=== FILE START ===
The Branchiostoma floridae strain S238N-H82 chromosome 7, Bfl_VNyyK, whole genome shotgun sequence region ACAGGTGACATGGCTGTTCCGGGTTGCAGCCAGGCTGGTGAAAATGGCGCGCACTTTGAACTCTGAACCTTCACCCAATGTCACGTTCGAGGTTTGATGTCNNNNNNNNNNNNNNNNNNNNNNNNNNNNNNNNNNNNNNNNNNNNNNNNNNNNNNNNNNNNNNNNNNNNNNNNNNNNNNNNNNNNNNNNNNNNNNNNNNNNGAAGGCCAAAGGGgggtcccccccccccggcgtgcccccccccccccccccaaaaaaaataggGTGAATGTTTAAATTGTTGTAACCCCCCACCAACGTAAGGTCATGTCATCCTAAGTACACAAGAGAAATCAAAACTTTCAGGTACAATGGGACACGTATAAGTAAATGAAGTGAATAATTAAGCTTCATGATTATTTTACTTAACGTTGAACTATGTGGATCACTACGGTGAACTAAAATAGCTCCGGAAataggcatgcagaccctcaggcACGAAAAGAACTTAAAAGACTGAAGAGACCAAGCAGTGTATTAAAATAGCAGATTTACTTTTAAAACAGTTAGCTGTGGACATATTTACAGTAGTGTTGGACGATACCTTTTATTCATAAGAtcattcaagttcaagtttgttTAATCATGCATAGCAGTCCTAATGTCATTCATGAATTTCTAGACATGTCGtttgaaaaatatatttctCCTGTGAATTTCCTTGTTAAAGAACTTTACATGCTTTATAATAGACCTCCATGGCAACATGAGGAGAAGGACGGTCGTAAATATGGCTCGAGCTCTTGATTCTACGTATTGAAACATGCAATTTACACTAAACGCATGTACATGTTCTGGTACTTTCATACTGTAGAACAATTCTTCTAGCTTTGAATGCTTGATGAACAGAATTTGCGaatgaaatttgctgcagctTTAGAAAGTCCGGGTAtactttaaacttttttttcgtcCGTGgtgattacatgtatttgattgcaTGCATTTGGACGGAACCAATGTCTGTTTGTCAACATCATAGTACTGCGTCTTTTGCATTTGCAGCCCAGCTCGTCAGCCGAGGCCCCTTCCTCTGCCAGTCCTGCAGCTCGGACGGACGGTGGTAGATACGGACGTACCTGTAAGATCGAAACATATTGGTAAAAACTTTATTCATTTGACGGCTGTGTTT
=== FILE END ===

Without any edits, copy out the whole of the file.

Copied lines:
The Branchiostoma floridae strain S238N-H82 chromosome 7, Bfl_VNyyK, whole genome shotgun sequence region ACAGGTGACATGGCTGTTCCGGGTTGCAGCCAGGCTGGTGAAAATGGCGCGCACTTTGAACTCTGAACCTTCACCCAATGTCACGTTCGAGGTTTGATGTCNNNNNNNNNNNNNNNNNNNNNNNNNNNNNNNNNNNNNNNNNNNNNNNNNNNNNNNNNNNNNNNNNNNNNNNNNNNNNNNNNNNNNNNNNNNNNNNNNNNNGAAGGCCAAAGGGgggtcccccccccccggcgtgcccccccccccccccccaaaaaaaataggGTGAATGTTTAAATTGTTGTAACCCCCCACCAACGTAAGGTCATGTCATCCTAAGTACACAAGAGAAATCAAAACTTTCAGGTACAATGGGACACGTATAAGTAAATGAAGTGAATAATTAAGCTTCATGATTATTTTACTTAACGTTGAACTATGTGGATCACTACGGTGAACTAAAATAGCTCCGGAAataggcatgcagaccctcaggcACGAAAAGAACTTAAAAGACTGAAGAGACCAAGCAGTGTATTAAAATAGCAGATTTACTTTTAAAACAGTTAGCTGTGGACATATTTACAGTAGTGTTGGACGATACCTTTTATTCATAAGAtcattcaagttcaagtttgttTAATCATGCATAGCAGTCCTAATGTCATTCATGAATTTCTAGACATGTCGtttgaaaaatatatttctCCTGTGAATTTCCTTGTTAAAGAACTTTACATGCTTTATAATAGACCTCCATGGCAACATGAGGAGAAGGACGGTCGTAAATATGGCTCGAGCTCTTGATTCTACGTATTGAAACATGCAATTTACACTAAACGCATGTACATGTTCTGGTACTTTCATACTGTAGAACAATTCTTCTAGCTTTGAATGCTTGATGAACAGAATTTGCGaatgaaatttgctgcagctTTAGAAAGTCCGGGTAtactttaaacttttttttcgtcCGTGgtgattacatgtatttgattgcaTGCATTTGGACGGAACCAATGTCTGTTTGTCAACATCATAGTACTGCGTCTTTTGCATTTGCAGCCCAGCTCGTCAGCCGAGGCCCCTTCCTCTGCCAGTCCTGCAGCTCGGACGGACGGTGGTAGATACGGACGTACCTGTAAGATCGAAACATATTGGTAAAAACTTTATTCATTTGACGGCTGTGTTT